Post edited by NousWanderer on
  • NordicNordic Long term camping in Kodiak Join Date: 2012-05-13 Member: 151995Members, NS2 Playtester, NS2 Map Tester, Reinforced - Supporter, Reinforced - Silver, Reinforced - Shadow Posts: 4,728 Advanced user
    edited March 2017
    So while I think the coaching system we've been discussing has merit even outside of the rookie system (precisely because those players of intermediate skill would benefit from coaching the most, as you've argued), I think that allowing non-rookie comms into rookie servers is an idea with obvious merit.

    I do agree they have merit. These features would undoubtedly be a positive addition to the game. Our disagreement is about how much gain would these features bring. I think the gain would be extremely small. I will address each idea on its own.

    Coaching/mentoring players
    I think coaching and mentoring would be an extremely small gain. I think this because in my experience, very few players are interested in being coached/mentored. Those coached/mentored tend to not gain much from the experience. It would be a small pool, drawing from a small pool, drawing from a small pool.

    In hive 2 data between 10/11/2016 and 12/12/2016, there were a total of 37,285 unique players. That is about 601 unique players per 24 hour period.
    Rookies are players less than level 25. 79% of those players were rookies. This is an abnormally high number of rookies because NS2 had two recent sales.
    The average level of players was 18. The median level of players was 8.
    There were 7,826, or about 21% of players, greater than or equal to level 20 and and less than or equal to level 50. That is about 127 players per 24 hour period who are most likely in this intermediate skill area.
    There were 7203, or about 19% of players, with a level greater than 25.

    Assuming you had all 600 unique players online, how many would want to be coached, and how many would be willing to coach? I think it would be an extremely small amount. I will assume 5%, or about 30 players, would want to be coached. I will also assume 2.5%, or about 15 players, would be willing to coach. I think this is a very generous, but very rough, estimate. At most, 5% of players will get any utility out of this feature. I think the majority of the players willing to go as far as requesting a coach would have stayed anyways. I don't see how this would be worth development time ever. I am making a lot of assumptions in my example that are easy to pick apart. My point was to show a plausible scenario. I think a coaching/mentoring system would be perpetually underutilized. Regardless of how much the system is used, I think the gains would be incredibly small for the effort put in by the coaches/mentors and developers.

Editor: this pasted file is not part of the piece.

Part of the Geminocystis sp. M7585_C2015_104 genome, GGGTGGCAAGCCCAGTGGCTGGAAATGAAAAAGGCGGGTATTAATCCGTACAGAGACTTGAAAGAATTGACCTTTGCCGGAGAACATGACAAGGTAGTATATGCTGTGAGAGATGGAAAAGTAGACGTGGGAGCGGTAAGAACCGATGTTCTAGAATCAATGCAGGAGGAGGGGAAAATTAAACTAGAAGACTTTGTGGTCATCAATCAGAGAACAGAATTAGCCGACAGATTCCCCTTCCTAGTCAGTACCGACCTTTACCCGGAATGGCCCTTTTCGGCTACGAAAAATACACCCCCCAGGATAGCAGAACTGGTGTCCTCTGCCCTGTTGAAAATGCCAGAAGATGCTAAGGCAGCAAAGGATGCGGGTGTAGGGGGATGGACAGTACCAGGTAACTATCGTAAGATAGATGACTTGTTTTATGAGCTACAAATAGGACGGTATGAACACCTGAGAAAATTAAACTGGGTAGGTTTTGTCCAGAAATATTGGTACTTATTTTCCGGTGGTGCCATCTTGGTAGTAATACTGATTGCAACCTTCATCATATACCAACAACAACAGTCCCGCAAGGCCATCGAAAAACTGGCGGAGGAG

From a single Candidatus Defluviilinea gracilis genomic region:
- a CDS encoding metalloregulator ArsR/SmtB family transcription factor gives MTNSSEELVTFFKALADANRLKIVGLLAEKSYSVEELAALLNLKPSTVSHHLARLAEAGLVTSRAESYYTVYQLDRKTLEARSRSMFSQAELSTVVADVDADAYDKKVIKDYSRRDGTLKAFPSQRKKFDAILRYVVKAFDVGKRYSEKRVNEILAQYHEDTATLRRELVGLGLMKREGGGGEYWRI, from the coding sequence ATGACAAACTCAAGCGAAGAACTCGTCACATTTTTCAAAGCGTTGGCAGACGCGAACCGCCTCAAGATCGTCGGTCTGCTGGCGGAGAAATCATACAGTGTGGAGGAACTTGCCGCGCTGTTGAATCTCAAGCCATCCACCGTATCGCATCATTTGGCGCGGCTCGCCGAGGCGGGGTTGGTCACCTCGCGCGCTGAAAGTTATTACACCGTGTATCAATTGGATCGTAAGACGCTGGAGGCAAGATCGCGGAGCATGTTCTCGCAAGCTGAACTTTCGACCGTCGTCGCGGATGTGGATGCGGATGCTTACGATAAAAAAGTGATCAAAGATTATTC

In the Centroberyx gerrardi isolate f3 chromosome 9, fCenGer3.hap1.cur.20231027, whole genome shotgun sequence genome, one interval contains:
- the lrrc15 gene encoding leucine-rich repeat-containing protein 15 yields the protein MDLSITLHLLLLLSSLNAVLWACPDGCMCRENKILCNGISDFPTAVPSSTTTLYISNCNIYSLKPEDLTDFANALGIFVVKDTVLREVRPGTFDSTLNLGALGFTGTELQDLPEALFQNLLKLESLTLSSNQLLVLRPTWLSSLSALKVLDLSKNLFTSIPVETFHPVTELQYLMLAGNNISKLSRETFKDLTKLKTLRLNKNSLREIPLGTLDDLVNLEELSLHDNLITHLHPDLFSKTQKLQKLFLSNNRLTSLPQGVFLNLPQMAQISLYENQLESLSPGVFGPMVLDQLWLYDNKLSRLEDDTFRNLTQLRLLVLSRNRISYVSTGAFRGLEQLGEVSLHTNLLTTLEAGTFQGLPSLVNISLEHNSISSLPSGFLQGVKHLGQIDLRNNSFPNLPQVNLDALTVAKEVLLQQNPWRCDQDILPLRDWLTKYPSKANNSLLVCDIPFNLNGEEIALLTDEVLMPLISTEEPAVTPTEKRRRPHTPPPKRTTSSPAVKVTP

I forgot to mention earlier that Planetside 2 has a moderately used community ran coaching/mentoring program based out of their subreddit. It has not been very successful by what I have read.
    Then one way to frame NS2's entire dilemma is as a question of how to develop the player base such that we can train players of intermediate skill so that these players can later become players of advanced skill and eventually "veterans" (with all that the term implies).
    NS2 needs more concurrent players. That is more people playing every night. Those players need to get passed being a rookie and hopefully stick around long enough to be a veteran. The median level of this cohort of players was 8. Most players are lost long before they lose their rookie status. To me this places this shows that there are bigger issues earlier in the players development. I would not find it unreasonable for a game to retain less than 50% of the players that try it. Maybe the focus needs to be on the level 8 to level 30 demographic like you are suggesting. I do not think coaching/mentoring will have much of an affect on concurrent players.

    Non-Rookie Commanders in Rookie only servers
    Allowing non-rookie commanders to command in rookie only servers sounds more worthwhile to me. It has more value. I am not a programmer, so I do not know how long it would take to program this. I am willing to guess it would be easier to implement than a coaching/mentoring system. I am still not convinced this would have enough utility to warrant development time. Who knows? Maybe someday after the NS2 Rebrand, if we even get there.
    Post edited by Nordic on
    From my perspective UWE has been trying to both with what little resources they have given to the game. They don't have an AAA budget, let alone an indie game budget. They have the budget of a game that has been out 6 years. I want to say, don't half ass two things, whole ass one thing. I just don't think they have the resources to do it. Unlike many of the people on the forums, I guess I am just happy they are at least trying even though I may not like what they end up doing.